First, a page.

Even though this episode is about Karina, it seems borderline disinterested in her. Certainly it isn’t on her side—the framing makes it incredibly obvious. The completely fair criticism that Karina half-assing it on the job could get someone hurt is given considerable weight from the mouths of both her father and Kotetsu, and it’s the best argument the script has for why she needs to make a decision.

But Karina’s complaints are not given that same weight of importance. When she gets scared because someone is firing a sub-machine gun at her, it’s played first for comedy in the moment and later as a petulant excuse to her manager, never mind the legitimate complaint that she is easily the least armored hero with just about all her vital spots fully exposed. Her actual elemental skills might be off the charts, but nowhere is she proclaimed to be faster than a speeding bullet.

Her costume, likewise, is remarked upon in the context of her father not liking her revealing clothing, but Karina never brings up anything about it. We know she has feelings on the subject, since it’s one of the first things we hear from her in the party scene in the first episode. But she never complains here, not to her managers, not to her mother (who is not an authoritative figure here but more of a fretting orbiting body compared to the men in Karina’s life), and not even in her head while she’s alone.

After all, if she complained about being objectified then the show might have to be a teensy bit self-aware about the copious number of butt and boob shots this episode wallows in. The “oh, she has to do it for marketing!” is nothing more than the flimsiest of shields that apparently gave the boarders the giddiness of a carte blanche.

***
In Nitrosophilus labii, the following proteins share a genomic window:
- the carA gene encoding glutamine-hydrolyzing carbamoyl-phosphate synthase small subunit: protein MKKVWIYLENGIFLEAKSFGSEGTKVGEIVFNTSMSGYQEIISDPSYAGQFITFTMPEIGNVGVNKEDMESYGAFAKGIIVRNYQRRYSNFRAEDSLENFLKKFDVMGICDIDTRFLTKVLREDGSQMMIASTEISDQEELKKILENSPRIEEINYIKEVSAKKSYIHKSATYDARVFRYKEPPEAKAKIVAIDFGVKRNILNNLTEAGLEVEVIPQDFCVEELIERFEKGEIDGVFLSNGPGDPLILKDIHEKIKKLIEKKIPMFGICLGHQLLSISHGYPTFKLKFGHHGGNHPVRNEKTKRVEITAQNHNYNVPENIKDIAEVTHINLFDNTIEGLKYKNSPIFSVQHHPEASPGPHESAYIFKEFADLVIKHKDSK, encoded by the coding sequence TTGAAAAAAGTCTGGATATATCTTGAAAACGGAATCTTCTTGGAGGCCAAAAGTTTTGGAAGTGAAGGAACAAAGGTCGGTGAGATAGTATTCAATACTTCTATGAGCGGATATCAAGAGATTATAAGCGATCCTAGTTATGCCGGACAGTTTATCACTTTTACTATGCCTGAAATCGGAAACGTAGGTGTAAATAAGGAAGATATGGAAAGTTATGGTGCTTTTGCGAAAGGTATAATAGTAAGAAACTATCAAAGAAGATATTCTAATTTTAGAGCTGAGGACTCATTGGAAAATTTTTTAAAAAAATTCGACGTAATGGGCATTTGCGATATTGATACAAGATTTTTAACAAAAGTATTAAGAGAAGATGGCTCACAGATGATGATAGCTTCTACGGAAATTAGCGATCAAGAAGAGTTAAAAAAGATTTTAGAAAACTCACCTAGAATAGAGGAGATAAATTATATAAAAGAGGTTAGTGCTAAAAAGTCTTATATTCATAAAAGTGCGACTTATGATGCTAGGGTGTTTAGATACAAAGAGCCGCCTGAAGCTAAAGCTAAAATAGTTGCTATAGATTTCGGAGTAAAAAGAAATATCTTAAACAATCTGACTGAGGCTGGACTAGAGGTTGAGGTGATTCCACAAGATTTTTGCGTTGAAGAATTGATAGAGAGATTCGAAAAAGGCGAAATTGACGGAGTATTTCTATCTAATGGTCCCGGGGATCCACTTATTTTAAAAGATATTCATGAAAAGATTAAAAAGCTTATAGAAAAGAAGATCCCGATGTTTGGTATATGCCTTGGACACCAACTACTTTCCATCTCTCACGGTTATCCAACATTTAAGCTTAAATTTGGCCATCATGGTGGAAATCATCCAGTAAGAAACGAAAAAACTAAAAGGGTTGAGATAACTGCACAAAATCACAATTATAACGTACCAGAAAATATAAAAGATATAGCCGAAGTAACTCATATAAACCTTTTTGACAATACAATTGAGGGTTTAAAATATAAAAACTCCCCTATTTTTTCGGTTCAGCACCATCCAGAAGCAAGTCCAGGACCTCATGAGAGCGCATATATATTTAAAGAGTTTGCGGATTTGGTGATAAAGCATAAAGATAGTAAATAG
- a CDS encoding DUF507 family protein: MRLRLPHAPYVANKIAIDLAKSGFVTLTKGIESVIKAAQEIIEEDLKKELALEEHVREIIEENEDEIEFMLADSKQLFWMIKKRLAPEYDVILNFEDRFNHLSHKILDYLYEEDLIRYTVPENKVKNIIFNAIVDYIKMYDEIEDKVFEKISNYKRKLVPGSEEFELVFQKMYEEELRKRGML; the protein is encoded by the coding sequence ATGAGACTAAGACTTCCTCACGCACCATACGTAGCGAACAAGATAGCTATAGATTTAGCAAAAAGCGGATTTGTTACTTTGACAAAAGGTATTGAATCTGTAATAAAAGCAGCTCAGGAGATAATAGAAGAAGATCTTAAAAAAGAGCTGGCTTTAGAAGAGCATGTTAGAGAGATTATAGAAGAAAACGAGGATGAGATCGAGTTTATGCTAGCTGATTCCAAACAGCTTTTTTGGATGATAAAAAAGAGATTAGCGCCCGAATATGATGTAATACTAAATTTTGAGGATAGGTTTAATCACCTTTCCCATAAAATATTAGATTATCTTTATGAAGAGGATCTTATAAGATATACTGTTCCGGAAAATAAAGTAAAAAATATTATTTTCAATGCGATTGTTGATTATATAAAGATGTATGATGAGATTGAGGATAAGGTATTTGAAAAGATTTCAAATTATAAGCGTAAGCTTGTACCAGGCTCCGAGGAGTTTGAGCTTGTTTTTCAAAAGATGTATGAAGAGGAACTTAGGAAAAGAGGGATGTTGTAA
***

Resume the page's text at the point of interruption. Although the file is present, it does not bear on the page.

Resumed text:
Her age is never part of the equation, either. Anime might be replete with gross leering at underage girls, but it stands out much more starkly in a show that mostly has a grown-up cast. There is a hell of a lot to question there—managers bemoan the fact that they have to appeal to sponsors and appropriate behaviors for heroes, but nobody bats an eye at the decision to market this seventeen year old as a sexy sadist for the consumption of adult male fans.

As a final aside before I get too depressed about this character’s wasted potential, Fire Emblem is far and away the best advisor in this episode even if they’re listened to the least—they accurately pinpoint what’s going on in Karina’s head, and their advice to her is in keeping with their later comment to Kotetsu that “it’s not use lecturing a young girl like her” (and hey, guess who Karina will continue to come to for advice later without balking at it).

There was a rich subplot to be had in Karina’s offhand admiration of Nathan’s status as CEO—one imagines her picking their brain and venting her problems with not being allowed to control her own image. GOD I’m so angry the show never made time for that kind of thing.